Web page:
While Main Street is often considered the heart of Newark’s social life, many of the businesses there were legally segregated during the Jim Crow era. Even after desegregation, many Black students and residents felt unwelcome there. In this section, interviewees reflect on their various experiences on Main Street.
Reid Barrow interviewing Marva Bond-Smith
Marva Bond-Smith discusses the historic building which houses the current Deer Park Tavern at the end of Main Street at the corner of New London Road. She describes how Black patrons were forced through the back door to buy food or drink inside. This was so poignant that Mrs. Smith refuses to go to Deer Park to this day. The establishment is a running theme when one talks about the social dynamics between the Black and white communities of Newark. Throughout the interview, Mrs. Smith says she “stayed in her own lane” when it came to interacting with the white community but in this clip, she speaks briefly to her mother’s experiences at places like the Deer Park.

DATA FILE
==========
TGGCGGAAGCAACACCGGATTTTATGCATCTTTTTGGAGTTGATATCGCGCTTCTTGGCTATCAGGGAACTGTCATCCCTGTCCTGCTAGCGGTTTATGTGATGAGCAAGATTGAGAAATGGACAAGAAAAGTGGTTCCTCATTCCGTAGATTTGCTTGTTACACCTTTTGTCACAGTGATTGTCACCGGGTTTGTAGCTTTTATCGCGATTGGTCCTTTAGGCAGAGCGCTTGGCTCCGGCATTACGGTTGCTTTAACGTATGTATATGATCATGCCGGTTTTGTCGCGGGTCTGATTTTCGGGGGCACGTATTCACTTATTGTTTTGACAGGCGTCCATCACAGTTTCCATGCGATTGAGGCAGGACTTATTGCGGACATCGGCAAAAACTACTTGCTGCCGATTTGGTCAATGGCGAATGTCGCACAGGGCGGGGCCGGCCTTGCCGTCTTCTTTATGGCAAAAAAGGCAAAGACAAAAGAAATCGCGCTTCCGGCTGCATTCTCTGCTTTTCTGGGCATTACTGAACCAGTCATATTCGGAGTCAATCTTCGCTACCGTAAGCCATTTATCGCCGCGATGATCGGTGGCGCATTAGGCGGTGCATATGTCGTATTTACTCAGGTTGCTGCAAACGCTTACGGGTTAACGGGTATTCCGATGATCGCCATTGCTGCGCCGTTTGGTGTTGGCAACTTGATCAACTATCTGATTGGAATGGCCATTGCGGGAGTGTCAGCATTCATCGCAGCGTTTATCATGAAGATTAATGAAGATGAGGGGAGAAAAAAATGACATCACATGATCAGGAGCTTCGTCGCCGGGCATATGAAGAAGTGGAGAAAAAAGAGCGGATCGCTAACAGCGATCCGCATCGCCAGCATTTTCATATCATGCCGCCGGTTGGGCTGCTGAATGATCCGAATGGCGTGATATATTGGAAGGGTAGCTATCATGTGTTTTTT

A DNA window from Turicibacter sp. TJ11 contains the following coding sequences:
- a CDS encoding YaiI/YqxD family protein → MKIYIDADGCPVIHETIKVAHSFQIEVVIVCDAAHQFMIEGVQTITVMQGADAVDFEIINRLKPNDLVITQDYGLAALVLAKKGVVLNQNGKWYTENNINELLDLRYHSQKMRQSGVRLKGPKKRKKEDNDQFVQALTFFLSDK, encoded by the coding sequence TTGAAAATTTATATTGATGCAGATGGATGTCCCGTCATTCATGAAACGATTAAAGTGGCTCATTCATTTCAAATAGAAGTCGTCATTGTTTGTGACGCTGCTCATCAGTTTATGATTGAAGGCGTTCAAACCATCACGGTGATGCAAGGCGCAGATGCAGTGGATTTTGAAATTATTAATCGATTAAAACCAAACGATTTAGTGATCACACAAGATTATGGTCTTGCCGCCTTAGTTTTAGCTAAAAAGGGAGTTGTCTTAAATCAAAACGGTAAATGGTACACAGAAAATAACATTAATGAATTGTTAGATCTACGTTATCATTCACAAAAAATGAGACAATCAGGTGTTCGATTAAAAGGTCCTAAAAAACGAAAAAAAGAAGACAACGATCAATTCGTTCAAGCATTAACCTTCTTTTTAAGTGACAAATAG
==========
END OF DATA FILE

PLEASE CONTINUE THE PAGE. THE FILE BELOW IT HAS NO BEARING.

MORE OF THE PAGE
Daniel Minze interviewing Richard Matthews
In this clip, Richard Matthews talks about his experience on Main Street in Newark. He talks about how he and his friends would walk to school down Main Street and when the white students would pass them in their buses, they would yell, curse, and throw things at Matthews and his friends.
Devin Roth interviewing Patti Wilson-Aden
Here, Patti Wilson-Aden details some of the discriminatory practices of the town and businesses of Newark. She remarks that, even after some of the practices had changed, the discrimination was still felt. Despite this, she commented on the positive aspects of growing up in Newark.